NOTE: This transcript is from an online, live chat. The major topics have been captured in the material below. If you have further questions, please search the eXtension Horses page for more in-depth and detailed information.
Q: When should I start increasing the amount I feed when I start to condition my horse for the summer show season?
A: As you start to increase work intensity or duration, start increasing feed intake to keep up with the energy expenditure; however, it’s also important to maintain the horse’s body condition. If the horse is too fat, then continue at the same level before increasing feed. If the horse is thin, increase the feed intake to increase its weight. Many horses carry more weight than they need from the inactivity of the previous months and may not need much of an increase in feed. If the horse is out of shape, make sure you gradually start bringing him back into work.
Q: What would be a good weight for a horse for summer showing?
A: Body condition scoring is the most effective way to determine if your horse is where it needs to be weight-wise. Check out eXtension’s Horses Body Condition Scoring learning module for additional information. Aim for a body condition score of 5 or 6, then work up to that point.
Q: Isn’t fat a more stable source of energy?
A: Fat is a better energy source in that it doesn’t give that rapid conversion to energy like carbohydrates do. Corn and other high-sugar and high-starch grains convert to energy rapidly, which is why corn is usually referred to as a “hot feed.”
Q: Any thoughts on refined versus unrefined oils?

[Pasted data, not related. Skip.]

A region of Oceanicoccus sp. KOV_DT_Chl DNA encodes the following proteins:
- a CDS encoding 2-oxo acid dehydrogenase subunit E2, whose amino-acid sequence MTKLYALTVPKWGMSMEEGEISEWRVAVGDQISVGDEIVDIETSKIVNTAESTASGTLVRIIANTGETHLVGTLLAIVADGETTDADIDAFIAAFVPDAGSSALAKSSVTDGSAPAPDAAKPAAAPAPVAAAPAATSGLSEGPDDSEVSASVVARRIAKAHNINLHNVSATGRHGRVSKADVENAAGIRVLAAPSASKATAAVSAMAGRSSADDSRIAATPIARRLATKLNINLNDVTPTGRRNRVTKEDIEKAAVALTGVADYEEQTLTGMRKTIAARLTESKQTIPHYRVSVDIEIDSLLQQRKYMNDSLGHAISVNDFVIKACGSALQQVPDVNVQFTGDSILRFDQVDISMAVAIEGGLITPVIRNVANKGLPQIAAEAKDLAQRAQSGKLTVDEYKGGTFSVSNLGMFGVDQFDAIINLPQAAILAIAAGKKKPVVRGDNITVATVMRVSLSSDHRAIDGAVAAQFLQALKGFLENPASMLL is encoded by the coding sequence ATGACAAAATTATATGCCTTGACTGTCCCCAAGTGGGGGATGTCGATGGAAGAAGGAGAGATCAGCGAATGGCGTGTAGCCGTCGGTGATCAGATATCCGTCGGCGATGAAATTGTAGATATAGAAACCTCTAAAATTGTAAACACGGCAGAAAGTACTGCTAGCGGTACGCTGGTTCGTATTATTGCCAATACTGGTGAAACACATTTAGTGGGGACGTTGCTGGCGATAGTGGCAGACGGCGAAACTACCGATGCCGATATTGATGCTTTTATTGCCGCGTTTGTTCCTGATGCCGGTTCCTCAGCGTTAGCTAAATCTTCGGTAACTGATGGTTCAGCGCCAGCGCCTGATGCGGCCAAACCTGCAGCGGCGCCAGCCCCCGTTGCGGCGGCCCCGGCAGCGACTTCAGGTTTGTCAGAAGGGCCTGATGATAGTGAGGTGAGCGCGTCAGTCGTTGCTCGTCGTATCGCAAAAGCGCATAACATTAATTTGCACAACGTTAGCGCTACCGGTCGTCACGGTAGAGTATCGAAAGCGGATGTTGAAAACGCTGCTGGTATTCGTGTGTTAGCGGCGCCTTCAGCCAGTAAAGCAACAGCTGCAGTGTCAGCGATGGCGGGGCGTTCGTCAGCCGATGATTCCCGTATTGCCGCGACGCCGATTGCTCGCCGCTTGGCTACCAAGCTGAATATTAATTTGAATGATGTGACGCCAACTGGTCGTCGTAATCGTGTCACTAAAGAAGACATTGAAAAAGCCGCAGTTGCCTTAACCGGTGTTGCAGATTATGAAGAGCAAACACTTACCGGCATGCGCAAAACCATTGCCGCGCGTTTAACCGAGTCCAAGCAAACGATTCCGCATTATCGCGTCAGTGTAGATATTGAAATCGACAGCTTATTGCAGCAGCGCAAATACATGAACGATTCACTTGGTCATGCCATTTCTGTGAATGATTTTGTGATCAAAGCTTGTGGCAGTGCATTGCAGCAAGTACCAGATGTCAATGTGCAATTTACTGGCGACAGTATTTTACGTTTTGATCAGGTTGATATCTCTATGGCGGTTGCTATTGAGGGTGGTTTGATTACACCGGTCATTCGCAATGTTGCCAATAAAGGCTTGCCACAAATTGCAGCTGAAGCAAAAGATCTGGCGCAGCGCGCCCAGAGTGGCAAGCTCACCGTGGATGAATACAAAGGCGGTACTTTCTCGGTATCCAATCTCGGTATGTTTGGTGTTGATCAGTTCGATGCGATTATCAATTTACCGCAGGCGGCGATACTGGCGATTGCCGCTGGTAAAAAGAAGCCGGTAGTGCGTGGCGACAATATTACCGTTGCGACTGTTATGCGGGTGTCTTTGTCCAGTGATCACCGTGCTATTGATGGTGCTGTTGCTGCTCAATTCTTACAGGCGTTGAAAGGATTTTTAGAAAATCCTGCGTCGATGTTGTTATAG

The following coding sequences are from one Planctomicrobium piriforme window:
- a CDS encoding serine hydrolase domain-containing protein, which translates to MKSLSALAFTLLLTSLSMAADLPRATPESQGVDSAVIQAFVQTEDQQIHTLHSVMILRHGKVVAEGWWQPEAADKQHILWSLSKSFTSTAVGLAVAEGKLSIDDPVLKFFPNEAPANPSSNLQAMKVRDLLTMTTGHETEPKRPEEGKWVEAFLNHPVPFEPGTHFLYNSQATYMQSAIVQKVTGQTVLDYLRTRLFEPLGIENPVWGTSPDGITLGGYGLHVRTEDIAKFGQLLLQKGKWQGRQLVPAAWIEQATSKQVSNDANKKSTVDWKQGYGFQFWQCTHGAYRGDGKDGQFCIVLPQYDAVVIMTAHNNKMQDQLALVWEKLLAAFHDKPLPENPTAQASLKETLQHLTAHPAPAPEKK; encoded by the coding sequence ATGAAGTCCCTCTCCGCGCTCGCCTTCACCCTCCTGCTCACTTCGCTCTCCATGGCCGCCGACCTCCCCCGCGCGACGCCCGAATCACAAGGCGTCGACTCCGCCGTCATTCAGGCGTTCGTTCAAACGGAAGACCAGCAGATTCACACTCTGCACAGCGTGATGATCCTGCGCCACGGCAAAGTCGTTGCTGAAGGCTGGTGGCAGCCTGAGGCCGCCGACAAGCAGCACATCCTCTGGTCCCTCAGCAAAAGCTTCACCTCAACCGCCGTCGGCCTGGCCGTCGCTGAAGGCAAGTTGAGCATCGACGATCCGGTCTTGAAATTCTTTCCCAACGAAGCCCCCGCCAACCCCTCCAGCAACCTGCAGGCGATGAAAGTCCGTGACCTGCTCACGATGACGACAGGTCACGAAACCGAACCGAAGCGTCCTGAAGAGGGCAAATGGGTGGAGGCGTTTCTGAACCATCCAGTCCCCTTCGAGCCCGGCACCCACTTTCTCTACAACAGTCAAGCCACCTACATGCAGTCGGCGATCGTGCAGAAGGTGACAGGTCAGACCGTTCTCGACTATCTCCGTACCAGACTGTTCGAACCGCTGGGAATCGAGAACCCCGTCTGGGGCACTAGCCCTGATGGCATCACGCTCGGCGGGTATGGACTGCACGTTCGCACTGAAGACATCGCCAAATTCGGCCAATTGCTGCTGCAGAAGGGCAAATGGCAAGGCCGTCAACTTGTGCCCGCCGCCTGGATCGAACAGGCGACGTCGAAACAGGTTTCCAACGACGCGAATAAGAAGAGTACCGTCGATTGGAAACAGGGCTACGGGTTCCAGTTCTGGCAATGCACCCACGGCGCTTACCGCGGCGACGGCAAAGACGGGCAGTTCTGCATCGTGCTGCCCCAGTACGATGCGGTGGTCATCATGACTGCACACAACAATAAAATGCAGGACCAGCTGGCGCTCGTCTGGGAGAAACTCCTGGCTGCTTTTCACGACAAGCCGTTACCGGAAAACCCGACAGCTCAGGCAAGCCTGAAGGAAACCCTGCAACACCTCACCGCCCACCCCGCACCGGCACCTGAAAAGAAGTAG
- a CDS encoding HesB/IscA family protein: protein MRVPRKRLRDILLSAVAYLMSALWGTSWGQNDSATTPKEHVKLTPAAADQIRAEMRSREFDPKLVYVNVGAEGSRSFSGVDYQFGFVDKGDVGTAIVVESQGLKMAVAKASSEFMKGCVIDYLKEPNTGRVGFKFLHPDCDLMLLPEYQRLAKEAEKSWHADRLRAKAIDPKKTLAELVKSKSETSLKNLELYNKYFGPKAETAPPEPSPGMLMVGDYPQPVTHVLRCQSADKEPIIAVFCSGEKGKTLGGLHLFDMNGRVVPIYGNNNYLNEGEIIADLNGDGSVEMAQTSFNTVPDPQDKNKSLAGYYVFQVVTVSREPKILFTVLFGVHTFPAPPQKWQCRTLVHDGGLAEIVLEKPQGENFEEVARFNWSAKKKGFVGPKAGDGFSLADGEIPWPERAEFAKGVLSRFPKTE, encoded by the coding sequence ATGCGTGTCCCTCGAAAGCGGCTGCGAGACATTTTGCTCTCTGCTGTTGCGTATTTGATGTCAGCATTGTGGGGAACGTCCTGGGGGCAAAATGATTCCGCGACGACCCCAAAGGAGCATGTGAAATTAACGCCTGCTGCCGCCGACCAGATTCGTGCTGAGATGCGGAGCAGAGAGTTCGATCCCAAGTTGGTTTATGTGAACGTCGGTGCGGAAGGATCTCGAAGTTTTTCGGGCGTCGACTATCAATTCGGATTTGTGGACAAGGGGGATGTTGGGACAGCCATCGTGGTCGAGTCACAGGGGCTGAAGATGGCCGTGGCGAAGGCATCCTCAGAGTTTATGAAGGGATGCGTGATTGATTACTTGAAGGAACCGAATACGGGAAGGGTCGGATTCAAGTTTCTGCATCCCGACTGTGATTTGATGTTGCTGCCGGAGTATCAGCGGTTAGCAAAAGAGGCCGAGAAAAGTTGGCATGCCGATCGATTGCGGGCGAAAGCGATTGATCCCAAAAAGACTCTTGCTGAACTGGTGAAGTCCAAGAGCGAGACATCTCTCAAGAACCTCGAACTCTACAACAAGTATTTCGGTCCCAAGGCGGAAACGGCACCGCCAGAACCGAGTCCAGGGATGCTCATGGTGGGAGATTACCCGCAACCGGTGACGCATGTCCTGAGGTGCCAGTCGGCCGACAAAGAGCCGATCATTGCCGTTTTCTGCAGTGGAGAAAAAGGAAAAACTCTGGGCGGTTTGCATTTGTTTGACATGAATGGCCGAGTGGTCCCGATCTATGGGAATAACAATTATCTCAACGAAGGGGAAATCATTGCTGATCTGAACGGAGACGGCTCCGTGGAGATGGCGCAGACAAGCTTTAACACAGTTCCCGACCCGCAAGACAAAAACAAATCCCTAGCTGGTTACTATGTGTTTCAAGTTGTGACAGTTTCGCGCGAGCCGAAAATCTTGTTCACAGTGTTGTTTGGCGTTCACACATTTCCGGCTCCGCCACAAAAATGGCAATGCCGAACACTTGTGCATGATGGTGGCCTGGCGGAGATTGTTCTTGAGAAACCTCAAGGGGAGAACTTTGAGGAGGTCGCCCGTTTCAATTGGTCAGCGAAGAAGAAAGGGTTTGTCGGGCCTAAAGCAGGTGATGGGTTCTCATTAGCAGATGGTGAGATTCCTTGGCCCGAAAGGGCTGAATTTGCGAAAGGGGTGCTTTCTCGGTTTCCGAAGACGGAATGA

A: I am not totally familiar with the differences, but I do know corn oil tastes best to horses. Canola oil has a higher level of Omega 3s, and fish oil is the highest in Omega 3s. Rice bran is a good source of fat because it is high in fat, horses love it, and it is high in fiber.
Q: What are your thoughts about high protein supplements?
A: The best quality protein sources are soybean meal and alfalfa. If you have to use a supplement, make sure it is fortified with lysine and threonine. They are amino acids that are limiting in the horse’s diet and need to be the first amino acids supplemented.
Q: How is soybean meal dispersed?
A: Soybean meal is usually available in a flaky form or powder. You can feed it as you would bran or other supplement. The amount of soybean meal added to the horse’s diet depends on the horse. If you feed horses a high-protein hay such as alfalfa, you shouldn’t need soybean meal. However, if you have a very poor-quality hay or are feeding a growing or lactating horse, you will need higher levels of soybean meal.
Q: What about protein levels for a growing horse that is starting training?